As the subtitle of his debut work of nonfiction suggests, Dr. Greg Brennecka is a scientist with a sense of humor and a flair for making complex topics both understandable and entertaining. In Impact: How Rocks From Space Led to Life, Culture, and Donkey Kong, he makes the case that what connects the solar system, humanity, life on Earth and, last but not least, Donkey Kong, is meteorites.
Brennecka is a meteoriticist and a cosmochemist at Lawrence Livermore National Laboratory whose research interests include the early solar system. Perhaps all cosmochemists learn early on to be good communicators, but Brennecka at least has taken great pains to organize and write Impact with general readers in mind. He begins at the beginning, with explanations of what meteorites are and why scientists study them, and then he proceeds to trace the history of meteorite hits on Earth, including the impact (excuse the pun) of a meteorite called Theia that triggered the formation of the moon.
Brennecka also covers the history of the scientific understanding of meteorites, arguing that modern meteoritics crosses many disciplines, including astronomy, geology and chemistry, and that studying these rock samples are invaluable to scientific inquiry. But it’s not just science at stake. Solar events, such as the appearance of comets, also have cultural and historical significance. For example, William the Conqueror and Genghis Khan took the appearance of Halley’s comet as a cosmic sign in support of their military endeavors.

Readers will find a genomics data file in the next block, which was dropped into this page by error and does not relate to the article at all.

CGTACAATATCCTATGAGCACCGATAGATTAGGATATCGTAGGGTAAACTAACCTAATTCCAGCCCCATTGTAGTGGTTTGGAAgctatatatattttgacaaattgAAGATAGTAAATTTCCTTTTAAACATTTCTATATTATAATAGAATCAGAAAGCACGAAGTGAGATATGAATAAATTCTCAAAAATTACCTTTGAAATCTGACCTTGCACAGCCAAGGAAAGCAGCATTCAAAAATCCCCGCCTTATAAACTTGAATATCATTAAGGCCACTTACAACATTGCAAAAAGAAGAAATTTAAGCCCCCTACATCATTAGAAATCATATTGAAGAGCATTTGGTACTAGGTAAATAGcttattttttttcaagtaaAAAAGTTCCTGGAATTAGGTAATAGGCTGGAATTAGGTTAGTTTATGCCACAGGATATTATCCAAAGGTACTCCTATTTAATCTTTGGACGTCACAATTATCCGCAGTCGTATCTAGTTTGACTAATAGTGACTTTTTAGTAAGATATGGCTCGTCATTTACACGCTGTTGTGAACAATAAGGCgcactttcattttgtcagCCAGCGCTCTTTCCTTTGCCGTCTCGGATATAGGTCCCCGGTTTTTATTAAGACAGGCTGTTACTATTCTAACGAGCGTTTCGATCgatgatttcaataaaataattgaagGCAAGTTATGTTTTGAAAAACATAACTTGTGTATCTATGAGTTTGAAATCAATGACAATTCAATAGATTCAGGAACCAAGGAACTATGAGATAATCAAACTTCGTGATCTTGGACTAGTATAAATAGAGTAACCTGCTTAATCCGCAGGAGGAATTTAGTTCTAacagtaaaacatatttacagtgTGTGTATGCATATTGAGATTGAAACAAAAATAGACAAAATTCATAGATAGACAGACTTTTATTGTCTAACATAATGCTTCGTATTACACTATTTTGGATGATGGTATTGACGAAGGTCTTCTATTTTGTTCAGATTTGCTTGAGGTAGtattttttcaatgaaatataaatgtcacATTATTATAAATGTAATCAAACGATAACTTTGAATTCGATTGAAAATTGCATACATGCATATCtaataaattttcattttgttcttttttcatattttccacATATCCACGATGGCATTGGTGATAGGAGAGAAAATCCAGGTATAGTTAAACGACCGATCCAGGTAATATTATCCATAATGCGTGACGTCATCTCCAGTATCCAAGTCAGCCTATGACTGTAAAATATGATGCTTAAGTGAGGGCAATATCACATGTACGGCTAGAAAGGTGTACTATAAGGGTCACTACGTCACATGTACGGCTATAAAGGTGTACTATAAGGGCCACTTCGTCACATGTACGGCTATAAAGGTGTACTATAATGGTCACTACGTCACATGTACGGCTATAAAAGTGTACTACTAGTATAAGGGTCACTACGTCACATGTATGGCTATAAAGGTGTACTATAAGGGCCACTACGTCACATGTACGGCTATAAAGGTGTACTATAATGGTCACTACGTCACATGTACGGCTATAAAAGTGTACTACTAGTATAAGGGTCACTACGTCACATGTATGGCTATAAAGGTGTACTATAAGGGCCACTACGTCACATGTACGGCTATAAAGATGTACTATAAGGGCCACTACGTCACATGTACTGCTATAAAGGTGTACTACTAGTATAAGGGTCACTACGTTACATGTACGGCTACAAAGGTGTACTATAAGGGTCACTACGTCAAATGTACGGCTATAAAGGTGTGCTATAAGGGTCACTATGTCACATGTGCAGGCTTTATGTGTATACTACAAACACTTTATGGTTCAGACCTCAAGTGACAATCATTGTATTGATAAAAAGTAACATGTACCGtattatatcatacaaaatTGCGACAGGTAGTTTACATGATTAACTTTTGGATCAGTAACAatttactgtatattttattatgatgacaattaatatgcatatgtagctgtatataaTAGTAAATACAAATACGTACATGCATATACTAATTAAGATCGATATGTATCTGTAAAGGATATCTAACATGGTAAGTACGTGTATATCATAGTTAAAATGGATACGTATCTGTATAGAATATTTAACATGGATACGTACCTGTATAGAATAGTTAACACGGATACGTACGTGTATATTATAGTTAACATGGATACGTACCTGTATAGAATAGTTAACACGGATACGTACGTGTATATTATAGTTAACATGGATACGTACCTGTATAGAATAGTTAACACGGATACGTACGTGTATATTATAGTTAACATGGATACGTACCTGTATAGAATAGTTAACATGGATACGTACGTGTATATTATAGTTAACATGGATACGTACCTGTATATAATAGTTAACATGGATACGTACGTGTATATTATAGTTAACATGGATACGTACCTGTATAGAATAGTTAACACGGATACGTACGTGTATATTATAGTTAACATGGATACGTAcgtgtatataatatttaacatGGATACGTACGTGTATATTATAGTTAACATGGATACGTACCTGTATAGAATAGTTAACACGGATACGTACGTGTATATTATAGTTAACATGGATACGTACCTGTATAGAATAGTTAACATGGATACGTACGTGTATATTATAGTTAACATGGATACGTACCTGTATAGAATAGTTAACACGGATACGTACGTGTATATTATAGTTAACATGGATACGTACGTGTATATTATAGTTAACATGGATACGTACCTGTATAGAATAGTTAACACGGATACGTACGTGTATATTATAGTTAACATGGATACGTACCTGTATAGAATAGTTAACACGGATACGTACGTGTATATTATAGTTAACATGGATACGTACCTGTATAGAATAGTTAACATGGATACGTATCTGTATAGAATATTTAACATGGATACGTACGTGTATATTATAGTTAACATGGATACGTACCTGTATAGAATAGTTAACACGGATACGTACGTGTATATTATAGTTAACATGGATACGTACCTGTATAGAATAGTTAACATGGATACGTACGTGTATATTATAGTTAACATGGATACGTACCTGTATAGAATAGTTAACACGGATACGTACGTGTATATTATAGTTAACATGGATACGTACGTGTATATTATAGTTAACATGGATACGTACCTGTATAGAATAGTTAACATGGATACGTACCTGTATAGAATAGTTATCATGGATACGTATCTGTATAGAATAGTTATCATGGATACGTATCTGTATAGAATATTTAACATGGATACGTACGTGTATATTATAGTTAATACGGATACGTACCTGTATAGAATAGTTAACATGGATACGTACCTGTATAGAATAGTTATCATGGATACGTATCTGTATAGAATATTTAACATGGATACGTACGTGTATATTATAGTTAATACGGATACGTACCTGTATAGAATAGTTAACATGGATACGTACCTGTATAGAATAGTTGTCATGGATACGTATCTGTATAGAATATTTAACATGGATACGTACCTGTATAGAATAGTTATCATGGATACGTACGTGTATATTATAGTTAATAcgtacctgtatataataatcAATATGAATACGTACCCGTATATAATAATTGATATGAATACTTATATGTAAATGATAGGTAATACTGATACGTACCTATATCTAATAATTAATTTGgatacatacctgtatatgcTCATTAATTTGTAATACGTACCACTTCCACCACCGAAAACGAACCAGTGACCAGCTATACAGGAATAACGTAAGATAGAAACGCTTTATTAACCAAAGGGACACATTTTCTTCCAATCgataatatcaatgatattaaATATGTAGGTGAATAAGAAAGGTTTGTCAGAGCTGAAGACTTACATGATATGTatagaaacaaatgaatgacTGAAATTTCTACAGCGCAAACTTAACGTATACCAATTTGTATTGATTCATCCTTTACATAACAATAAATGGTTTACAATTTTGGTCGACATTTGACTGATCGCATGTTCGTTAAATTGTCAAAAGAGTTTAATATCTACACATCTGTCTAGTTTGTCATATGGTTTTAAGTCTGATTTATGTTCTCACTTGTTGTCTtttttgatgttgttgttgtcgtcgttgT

While the scope of Impact is impressive and far-reaching, Brennecka’s clear, succinct narrative style makes for fascinating reading throughout. His lighthearted approach extends to the illustrations, which include diagrams, cartoons and photos. For instance, in a discussion of the role that solar events have played in shaping human history, one photo of a solar eclipse is captioned: “Solar eclipse. Time to freak out.”
While Brennecka is writing for an adult audience, Impact will also appeal to teenagers who love space and science. As the author makes clear in his closing section, the study of meteorites takes a village, requiring researchers—and perhaps future researchers—from many fields. There is still much to be discovered about these rocks that fall out of the sky, and Impact will make even space novices feel eager for those discoveries to be made.